Since the late 1960s, the Swiss conceptual artist Jean-Frédéric Schnyder has created a vast oeuvre of paintings, photographs, sculptures, objects, and installations. In his art practice he remains radically open, one result of which is a fully discontinuous body of work. However, looking at Schnyder’s painterly work since the beginning of the 1970s, one discovers surprising continuities and ruptures at the same time.
Jean-Frédéric Schnyder, born 1945 in Basel, lives and works in Zug, Switzerland.
Programmed by the board of the Secession
Curated by Jeanette Pacher
The Otolith Group
The Otolith Group, founded in 2002 by Anjalika Sagar and Kodwo Eshun as an artist-led collective, is based in London. The group investigates the temporal anomolies, anthropic inversions, and synthetic alienation of the posthuman, the inhuman, the non-human, and the complexity of the environmental conditions of life that we all face.
The Otolith Group, collective founded in 2002, is based in London.
Programmed by the board of the Secession
Curated by Bettina Spörr
Patricia L. Boyd
Patricia L. Boyd’s work often addresses the interrelationship between techniques of presentation and institutional dynamics, using spatial interventions to alter a viewer’s perception of the exhibition rooms and their movement within them. She works across a range of mediums, including sculpture, photography, writing and video.
Patricia L. Boyd, born in 1980 in London, lives and works in New York and London. Her work was included in Other Mechanisms, a group exhibition at the Secession curated by Anthony Huberman in 2018, and has since had highly acclaimed solo exhibitions at the Münchener Kunstverein (2020), Front Desk Apparatus, New York (2019), Christian Andersen, Kopenhagen (2019), and Cell Project Space, London (with Rosa Aiello, 2019).
Programmed by the board of the Secession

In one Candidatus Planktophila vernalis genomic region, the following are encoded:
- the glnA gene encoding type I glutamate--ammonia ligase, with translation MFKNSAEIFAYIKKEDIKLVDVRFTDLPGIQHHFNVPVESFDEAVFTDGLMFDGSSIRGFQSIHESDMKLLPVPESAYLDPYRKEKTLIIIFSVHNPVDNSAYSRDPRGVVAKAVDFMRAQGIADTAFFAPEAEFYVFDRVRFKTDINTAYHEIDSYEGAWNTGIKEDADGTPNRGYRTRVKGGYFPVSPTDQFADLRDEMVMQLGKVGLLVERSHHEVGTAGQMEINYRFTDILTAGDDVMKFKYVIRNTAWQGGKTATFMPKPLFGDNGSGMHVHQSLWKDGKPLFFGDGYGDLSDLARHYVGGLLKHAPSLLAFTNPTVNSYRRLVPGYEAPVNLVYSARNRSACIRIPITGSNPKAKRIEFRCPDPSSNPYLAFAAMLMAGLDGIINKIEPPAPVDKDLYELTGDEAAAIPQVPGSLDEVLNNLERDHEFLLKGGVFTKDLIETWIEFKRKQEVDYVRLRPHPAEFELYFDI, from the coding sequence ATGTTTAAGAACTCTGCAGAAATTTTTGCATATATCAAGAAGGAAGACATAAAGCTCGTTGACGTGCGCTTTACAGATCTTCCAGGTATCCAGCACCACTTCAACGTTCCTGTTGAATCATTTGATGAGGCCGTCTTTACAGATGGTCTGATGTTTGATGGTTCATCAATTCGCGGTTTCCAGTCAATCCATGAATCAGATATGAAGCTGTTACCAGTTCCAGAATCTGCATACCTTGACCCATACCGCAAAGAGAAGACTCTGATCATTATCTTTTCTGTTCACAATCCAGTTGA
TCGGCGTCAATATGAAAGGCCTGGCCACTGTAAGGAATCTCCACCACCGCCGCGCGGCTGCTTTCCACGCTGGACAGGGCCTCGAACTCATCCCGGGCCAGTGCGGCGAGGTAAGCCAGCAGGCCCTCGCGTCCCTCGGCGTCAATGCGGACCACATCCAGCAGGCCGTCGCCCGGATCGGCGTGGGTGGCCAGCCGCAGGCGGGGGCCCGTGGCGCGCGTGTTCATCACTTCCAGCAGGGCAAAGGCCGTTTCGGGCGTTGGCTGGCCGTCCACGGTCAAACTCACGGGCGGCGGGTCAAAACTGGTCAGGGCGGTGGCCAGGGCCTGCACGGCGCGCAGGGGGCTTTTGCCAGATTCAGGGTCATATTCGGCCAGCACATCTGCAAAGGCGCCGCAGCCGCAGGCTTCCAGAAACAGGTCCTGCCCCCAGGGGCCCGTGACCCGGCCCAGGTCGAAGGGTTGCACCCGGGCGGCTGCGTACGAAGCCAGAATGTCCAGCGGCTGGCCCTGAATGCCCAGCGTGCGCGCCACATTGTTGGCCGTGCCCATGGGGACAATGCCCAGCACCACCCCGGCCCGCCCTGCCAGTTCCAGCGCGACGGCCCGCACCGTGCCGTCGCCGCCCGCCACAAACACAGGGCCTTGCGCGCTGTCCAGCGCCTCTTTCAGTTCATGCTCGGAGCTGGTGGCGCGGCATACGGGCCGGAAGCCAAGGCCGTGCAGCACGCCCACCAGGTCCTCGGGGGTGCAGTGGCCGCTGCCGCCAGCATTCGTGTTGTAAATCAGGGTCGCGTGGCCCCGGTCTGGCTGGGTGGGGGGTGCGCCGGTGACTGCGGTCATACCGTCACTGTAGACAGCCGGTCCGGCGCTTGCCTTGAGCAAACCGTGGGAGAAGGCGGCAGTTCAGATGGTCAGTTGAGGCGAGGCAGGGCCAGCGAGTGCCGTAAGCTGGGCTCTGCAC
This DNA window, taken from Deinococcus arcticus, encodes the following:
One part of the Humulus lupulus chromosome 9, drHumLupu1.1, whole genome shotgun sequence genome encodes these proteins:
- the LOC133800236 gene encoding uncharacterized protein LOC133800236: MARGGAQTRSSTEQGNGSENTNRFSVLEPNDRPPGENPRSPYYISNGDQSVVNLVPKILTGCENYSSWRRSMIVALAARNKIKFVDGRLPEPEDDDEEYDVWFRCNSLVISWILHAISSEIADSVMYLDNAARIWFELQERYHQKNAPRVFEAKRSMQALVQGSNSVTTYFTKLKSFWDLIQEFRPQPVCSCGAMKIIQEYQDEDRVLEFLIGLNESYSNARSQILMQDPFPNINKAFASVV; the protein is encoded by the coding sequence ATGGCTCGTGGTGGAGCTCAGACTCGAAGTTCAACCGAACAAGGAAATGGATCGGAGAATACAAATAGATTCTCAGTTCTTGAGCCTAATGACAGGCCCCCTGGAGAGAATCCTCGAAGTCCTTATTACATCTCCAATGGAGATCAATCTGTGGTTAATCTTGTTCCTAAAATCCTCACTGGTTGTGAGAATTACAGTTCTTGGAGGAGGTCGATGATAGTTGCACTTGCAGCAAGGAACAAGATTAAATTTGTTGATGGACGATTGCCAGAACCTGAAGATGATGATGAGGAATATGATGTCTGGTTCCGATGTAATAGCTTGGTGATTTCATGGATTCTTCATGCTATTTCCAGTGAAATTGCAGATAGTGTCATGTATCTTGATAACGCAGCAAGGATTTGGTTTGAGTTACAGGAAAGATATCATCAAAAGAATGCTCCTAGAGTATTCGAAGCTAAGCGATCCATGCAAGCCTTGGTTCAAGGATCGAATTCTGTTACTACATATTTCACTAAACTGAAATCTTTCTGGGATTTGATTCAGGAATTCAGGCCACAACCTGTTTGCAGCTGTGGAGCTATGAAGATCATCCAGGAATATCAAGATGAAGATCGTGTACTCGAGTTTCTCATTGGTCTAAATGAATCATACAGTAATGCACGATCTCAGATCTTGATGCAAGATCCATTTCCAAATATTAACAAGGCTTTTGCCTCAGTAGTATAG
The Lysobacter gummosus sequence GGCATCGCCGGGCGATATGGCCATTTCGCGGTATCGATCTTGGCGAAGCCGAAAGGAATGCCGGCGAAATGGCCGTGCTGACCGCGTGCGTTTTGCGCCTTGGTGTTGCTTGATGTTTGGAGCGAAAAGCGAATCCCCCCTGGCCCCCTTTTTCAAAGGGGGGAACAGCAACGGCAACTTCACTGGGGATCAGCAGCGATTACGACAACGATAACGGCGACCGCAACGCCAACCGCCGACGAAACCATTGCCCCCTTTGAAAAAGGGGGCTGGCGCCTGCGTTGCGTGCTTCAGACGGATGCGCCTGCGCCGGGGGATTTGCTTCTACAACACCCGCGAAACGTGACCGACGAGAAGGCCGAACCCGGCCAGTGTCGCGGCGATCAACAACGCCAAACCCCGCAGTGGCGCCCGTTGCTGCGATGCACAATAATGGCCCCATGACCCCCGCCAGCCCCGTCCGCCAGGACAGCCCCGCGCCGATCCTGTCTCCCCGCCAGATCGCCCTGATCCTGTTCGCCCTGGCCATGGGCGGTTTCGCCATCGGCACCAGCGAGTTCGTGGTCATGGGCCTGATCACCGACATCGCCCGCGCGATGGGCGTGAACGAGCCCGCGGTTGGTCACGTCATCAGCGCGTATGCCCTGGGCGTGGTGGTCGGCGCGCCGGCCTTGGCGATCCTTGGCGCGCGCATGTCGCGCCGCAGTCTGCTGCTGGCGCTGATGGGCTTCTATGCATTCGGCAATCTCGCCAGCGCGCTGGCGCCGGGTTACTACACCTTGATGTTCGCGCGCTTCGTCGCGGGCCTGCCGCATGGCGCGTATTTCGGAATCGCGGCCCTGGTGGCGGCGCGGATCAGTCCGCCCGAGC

Curated by Annette Südbeck
Jean-Frédéric Schnyder, Hans Schnyder 1959 – JF 2020 nach Winston Churchill, 2020. Courtesy the artist & Galerie Eva Presenhuber, Zurich / New York
The exhibition mixed up with others before we even begin investigates models of thinking and working that reconcile different, sometimes contradictory entities within contemporary visual culture. Current artistic positions enter into a dialogue with selected works from the mumok collection and objects from the collections of the Natural History Museum Vienna to foreground the hybrid as an effective tenet, not only in artistic but also societal and political realms.
mixed up with others before we even begin celebrates the historical-cultural processes of creolization as a mode of world-making that has always been there. It encompasses moments of encounter and friendly gathering as well as those of collision, too. The exhibition features works that open perspectives to postcolonial histories of diversity, to satirical transliteration, queer folklore, and collective feminist rituals, to the molecular borders of the human body and its entanglements with science and technology.
Artists: Leilah Babirye, Mariana Castillo Deball, Anetta Mona Chişa & Lucia Tkáčová, Nilbar Güreş, Nicolás Lamas, Slavs and Tatars
Nilbar Güreş: Contaminated Pina Colada, 2021. Oil on canvas, 50 × 40 cm. Courtesy of the artist and Galerie Martin Janda, Vienna